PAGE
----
Of course, originality is not something one decides to have, and it is very subjective. I was always curious about other artists, my motivation came through their inspiration. I can not claim to be original, this is for others to decide. But I think I found my „own voice“, not least by creating my own instruments, but also by the way I use them as well as the sax. When I studied Indian music, copying, or imitating your teacher is elemental. It is like learning to speak as a child - oral tradition. Some are happy to do a perfect realisation of what they learned. I was never interested in that but only in doing my own music or playing with artists I could relate to.
What were your main compositional- and production-challenges in the beginning and how have they changed over time?
In the beginning the main issue I was dealing with was to find ways to have a multiple saxophone sound and finding the technology to do that - like a tape delay. The usual echo boxes on the market at the time were only giving very short delays, not useful to build up structures. In the 80s, the first longer digital delays came out - like 4 sec, but they were not easy to use for rhythmical purposes. My favourite became the JAM Man from Lexicon, I sometimes used 4 of them. Now I use a max patch designed by Stefan Tiedje.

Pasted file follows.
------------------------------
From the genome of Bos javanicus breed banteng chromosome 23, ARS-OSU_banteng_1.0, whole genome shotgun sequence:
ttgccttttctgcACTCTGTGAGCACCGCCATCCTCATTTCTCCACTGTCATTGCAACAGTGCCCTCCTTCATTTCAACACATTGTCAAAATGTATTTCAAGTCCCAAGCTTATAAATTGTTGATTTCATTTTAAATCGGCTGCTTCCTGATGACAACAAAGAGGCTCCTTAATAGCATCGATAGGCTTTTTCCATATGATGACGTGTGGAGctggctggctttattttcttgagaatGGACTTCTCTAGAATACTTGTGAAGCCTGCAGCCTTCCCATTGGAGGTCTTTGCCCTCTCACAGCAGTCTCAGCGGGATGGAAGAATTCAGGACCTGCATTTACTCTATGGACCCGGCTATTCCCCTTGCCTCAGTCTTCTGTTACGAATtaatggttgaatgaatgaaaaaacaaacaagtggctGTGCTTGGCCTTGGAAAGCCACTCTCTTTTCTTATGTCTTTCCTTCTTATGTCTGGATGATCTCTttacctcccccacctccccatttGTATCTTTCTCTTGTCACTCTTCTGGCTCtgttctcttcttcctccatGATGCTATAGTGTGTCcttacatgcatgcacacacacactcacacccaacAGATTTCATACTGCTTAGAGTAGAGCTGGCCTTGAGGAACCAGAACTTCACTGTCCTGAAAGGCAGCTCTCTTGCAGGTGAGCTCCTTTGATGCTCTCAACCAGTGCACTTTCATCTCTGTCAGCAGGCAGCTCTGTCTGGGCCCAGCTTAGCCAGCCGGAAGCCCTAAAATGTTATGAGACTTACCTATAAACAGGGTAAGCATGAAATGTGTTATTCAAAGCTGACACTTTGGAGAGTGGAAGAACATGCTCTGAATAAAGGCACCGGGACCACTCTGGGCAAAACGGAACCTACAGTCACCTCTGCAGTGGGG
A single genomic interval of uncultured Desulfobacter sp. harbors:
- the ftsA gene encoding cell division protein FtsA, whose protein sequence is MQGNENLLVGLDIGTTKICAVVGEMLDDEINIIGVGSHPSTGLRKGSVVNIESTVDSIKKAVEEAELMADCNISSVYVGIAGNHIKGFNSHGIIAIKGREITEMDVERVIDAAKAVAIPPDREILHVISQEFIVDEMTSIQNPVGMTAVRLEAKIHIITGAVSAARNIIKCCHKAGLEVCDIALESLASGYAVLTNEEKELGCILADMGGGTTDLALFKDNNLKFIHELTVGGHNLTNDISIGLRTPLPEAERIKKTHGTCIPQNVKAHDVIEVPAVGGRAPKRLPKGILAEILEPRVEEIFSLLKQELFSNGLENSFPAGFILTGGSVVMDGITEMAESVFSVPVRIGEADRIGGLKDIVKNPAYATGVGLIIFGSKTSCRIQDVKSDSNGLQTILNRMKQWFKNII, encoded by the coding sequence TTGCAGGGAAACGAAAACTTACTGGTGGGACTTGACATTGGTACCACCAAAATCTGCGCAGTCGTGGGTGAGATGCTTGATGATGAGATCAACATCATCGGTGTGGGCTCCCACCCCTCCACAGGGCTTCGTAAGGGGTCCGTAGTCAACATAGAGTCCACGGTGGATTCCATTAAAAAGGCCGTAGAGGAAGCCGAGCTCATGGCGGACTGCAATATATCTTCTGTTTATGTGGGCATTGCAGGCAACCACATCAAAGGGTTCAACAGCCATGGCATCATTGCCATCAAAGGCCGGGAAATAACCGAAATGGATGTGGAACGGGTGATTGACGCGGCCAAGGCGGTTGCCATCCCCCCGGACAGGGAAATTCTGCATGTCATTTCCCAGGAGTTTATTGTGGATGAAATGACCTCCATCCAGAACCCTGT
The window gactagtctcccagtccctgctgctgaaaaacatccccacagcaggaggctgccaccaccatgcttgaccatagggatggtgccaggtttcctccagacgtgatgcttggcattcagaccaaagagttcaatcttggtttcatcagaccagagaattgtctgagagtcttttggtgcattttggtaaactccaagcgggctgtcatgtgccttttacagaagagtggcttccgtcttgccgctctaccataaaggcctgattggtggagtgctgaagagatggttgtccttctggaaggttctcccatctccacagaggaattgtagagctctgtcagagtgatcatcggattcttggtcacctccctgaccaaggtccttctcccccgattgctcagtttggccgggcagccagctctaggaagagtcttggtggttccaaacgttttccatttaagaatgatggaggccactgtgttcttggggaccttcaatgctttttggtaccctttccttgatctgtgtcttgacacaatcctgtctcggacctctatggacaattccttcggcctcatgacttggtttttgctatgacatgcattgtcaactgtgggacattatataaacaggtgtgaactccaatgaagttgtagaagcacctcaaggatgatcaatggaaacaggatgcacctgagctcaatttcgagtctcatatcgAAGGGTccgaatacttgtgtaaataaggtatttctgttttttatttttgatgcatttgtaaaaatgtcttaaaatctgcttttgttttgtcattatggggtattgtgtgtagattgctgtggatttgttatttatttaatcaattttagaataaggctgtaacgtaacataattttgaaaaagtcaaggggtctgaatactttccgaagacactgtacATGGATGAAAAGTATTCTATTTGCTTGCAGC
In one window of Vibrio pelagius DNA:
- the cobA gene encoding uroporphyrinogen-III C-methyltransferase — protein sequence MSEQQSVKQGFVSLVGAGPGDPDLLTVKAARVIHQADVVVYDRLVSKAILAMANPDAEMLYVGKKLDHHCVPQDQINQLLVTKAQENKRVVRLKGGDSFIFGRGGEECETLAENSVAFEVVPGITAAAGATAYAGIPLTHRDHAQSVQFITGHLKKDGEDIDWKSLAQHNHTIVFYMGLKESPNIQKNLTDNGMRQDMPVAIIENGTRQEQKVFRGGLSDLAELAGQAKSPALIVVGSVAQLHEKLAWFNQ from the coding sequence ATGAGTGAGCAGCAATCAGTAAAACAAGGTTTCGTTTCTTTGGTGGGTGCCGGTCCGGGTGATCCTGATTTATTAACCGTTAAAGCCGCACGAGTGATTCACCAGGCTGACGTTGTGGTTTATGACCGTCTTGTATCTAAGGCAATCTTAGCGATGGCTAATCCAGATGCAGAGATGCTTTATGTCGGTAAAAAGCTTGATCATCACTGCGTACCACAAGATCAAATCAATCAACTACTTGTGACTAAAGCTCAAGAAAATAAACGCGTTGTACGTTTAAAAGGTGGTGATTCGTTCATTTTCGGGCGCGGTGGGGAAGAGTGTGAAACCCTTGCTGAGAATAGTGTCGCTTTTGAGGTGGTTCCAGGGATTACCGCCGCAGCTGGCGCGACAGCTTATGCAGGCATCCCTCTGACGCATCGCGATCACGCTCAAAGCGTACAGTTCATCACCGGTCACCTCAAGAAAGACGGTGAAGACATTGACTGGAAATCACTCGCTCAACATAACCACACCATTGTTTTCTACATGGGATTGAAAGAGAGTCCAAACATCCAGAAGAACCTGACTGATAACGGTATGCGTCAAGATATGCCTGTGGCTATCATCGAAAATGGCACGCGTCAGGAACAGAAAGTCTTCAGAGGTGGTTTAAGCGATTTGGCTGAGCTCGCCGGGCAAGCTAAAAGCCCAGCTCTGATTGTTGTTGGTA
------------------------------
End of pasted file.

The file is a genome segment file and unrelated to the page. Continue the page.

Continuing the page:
What was your first studio like? How and for what reasons has your set-up evolved over the years and what are currently some of the most important pieces of gear for you?
I never was a studio guy, only owned what was essential to record my music, like tape recorders or a computer. The only hardware I use is an EchoPro made by Line 6, mainly to use it as phase shifter for my sine wave drones.